>My kiddos have fallen in love with clay this year . . . .
>Suggestions for good ways to finish off these projects? Most aren't
>food/water vessels, so anything could be used. (I've reserved the
>last little bits of glaze for the food vessel projects.) . . .
When clay is painted, we call it room temperature glazing.
One method uses acrylic as a base coat. Let it dry, then put on a contrasting tone and wipe it off before it dries to bring out the texture.
Bisque or painted bisque can be waxed. Paste waxes (sold for wood) can be colored with old crayons, but the wax color preparation needs to be done by an adult. For safety to avoid blowups and serious burns, waxes have to be just barely melted with thermostatic control as in slow cooker, or in an improvised double boiler. It is very dangerous to overheat waxes. 200 F should be the limit.
Once colored waxes are prepared, paste waxes can be used at room temperature. These methods need lots of old rags to wipe and polish the pots and sculptures. Old bristle brushes or cheap throw away brushes can get color into the crevices of the bisque ware.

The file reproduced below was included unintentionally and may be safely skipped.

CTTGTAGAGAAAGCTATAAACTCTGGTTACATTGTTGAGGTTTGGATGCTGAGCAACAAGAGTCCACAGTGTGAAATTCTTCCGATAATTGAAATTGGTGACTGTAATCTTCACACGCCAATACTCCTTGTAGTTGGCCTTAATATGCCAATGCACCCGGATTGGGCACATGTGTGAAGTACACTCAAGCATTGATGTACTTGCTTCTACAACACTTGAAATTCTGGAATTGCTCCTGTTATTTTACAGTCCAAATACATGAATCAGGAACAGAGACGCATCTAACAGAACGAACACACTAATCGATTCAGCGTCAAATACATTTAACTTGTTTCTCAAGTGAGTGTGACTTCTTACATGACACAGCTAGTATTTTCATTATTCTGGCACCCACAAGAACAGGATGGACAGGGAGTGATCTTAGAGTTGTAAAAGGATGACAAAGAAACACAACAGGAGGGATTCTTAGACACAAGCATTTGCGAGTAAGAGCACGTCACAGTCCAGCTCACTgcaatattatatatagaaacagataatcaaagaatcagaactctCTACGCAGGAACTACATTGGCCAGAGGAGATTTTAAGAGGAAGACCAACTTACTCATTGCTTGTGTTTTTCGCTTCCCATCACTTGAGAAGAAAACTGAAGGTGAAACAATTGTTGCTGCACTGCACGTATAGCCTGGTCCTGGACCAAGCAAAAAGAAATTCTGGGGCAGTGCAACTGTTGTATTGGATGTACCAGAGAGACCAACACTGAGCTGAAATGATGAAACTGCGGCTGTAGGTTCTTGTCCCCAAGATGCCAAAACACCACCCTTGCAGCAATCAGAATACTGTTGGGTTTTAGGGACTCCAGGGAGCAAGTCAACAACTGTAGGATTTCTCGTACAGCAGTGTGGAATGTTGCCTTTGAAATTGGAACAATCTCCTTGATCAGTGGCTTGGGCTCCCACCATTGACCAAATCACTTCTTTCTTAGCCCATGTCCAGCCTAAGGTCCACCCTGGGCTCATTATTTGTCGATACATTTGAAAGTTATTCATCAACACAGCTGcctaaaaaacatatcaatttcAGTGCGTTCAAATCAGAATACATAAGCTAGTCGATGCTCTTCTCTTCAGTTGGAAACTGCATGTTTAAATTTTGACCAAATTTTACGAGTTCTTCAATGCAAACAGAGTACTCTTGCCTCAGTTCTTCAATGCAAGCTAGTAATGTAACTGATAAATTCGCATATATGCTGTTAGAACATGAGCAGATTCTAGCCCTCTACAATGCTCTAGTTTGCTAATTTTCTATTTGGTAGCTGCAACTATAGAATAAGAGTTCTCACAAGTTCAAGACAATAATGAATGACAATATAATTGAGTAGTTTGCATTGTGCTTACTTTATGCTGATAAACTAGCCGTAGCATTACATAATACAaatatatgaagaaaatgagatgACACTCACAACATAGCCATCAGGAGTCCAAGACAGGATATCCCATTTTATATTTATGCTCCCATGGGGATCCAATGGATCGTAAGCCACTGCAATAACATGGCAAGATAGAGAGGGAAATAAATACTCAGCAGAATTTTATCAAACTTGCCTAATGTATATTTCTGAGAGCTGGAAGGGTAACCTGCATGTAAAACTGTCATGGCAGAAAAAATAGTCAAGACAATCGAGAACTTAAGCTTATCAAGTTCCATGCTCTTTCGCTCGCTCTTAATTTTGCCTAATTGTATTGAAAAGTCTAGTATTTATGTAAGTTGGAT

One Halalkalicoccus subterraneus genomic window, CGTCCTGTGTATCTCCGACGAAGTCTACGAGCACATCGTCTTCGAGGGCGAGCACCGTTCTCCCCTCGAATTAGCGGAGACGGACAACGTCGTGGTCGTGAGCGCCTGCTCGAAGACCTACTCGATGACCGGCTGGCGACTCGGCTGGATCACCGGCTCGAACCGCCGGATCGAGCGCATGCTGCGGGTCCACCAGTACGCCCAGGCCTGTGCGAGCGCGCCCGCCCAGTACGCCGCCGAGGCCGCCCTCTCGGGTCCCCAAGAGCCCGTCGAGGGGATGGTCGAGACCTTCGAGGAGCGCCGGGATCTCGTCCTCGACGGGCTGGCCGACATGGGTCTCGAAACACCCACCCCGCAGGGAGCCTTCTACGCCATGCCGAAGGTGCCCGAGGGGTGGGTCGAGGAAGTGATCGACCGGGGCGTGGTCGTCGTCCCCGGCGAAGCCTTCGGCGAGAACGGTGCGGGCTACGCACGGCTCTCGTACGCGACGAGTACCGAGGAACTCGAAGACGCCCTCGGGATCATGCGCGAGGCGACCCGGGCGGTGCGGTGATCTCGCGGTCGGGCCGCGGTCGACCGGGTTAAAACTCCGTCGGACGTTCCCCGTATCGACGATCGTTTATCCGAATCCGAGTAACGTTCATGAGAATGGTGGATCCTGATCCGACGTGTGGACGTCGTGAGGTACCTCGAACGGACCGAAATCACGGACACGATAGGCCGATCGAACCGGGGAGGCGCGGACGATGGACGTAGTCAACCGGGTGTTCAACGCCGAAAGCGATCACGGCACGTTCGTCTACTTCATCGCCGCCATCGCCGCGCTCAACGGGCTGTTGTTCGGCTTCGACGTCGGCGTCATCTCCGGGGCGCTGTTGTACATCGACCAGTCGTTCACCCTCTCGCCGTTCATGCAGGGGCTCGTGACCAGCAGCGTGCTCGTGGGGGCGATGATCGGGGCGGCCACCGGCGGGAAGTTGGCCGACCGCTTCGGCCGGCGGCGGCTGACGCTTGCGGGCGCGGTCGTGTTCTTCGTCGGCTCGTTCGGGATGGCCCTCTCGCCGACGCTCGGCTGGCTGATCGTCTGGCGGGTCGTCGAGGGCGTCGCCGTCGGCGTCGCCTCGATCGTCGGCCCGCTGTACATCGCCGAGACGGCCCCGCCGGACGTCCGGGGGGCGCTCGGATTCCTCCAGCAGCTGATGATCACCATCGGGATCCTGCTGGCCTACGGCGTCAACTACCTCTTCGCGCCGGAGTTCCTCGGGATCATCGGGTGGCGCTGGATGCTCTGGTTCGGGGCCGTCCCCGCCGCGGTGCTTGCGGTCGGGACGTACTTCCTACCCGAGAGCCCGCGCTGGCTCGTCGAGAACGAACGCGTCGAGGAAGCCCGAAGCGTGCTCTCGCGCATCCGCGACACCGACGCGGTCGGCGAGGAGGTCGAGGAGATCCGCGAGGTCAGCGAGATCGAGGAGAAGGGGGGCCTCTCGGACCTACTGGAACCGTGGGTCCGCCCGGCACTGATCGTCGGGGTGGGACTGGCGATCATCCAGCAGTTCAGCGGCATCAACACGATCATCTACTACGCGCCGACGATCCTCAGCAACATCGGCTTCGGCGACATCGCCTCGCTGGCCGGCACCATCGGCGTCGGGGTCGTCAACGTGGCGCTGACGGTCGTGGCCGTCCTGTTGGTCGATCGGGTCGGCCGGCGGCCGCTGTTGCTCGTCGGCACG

Laundry detergent and boiling hot water will clean wax out of the old brushes.
Our students often make bisque ware stain for sculptures using iron oxide powder and water as a cheap stain. They wipe it off with a damp sponge to bring out the texture. Then they seal it with clear wax or acrylic medium thinned and brushed on. Clear spray (used outdoors for air safety) is another sealer (used after the stained piece is dry.
Marvin Bartel, Ed.D., Professor of Art Emeritus
Goshen College, 1700 South Main, Goshen IN 46526
studio phone: 574-533-0171??
"Art is me when I am myself." ... a kindergarten girl when asked, "What is art?"
"You can't never know how to do it before you never did it before." ... a kindergarten boy working with clay for the first time.